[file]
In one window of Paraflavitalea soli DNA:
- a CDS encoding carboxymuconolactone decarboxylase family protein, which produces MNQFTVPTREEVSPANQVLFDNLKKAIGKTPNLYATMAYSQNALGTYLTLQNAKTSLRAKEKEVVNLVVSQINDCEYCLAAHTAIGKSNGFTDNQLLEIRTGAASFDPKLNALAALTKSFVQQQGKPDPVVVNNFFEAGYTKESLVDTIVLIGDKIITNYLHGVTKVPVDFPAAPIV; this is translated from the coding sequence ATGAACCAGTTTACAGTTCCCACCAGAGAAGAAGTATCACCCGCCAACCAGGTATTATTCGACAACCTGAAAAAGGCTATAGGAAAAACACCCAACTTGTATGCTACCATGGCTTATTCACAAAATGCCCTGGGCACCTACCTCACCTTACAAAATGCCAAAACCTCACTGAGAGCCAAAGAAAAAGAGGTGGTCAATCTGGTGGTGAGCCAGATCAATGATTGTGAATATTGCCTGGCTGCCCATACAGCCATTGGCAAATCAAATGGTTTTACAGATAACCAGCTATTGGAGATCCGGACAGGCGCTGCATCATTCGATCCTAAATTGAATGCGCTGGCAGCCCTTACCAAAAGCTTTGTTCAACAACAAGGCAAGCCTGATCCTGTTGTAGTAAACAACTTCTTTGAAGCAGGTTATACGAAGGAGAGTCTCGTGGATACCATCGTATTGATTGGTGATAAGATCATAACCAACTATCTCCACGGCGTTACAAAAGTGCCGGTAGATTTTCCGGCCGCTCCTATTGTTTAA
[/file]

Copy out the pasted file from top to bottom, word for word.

In one window of Paraflavitalea soli DNA:
- a CDS encoding carboxymuconolactone decarboxylase family protein, which produces MNQFTVPTREEVSPANQVLFDNLKKAIGKTPNLYATMAYSQNALGTYLTLQNAKTSLRAKEKEVVNLVVSQINDCEYCLAAHTAIGKSNGFTDNQLLEIRTGAASFDPKLNALAALTKSFVQQQGKPDPVVVNNFFEAGYTKESLVDTIVLIGDKIITNYLHGVTKVPVDFPAAPIV; this is translated from the coding sequence ATGAACCAGTTTACAGTTCCCACCAGAGAAGAAGTATCACCCGCCAACCAGGTATTATTCGACAACCTGAAAAAGGCTATAGGAAAAACACCCAACTTGTATGCTACCATGGCTTATTCACAAAATGCCCTGGGCACCTACCTCACCTTACAAAATGCCAAAACCTCACTGAGAGCCAAAGAAAAAGAGGTGGTCAATCTGGTGGTGAGCCAGATCAATGATTGTGAATATTGCCTGGCTGCCCATACAGCCATTGGCAAATCAAATGGTTTTACAGATAACCAGCTATTGGAGATCCGGACAGGCGCTGCATCATTCGATCCTAAATTGAATGCGCTGGCAGCCCTTACCAAAAGCTTTGTTCAACAACAAGGCAAGCCTGATCCTGTTGTAGTAAACAACTTCTTTGAAGCAGGTTATACGAAGGAGAGTCTCGTGGATACCATCGTATTGATTGGTGATAAGATCATAACCAACTATCTCCACGGCGTTACAAAAGTGCCGGTAGATTTTCCGGCCGCTCCTATTGTTTAA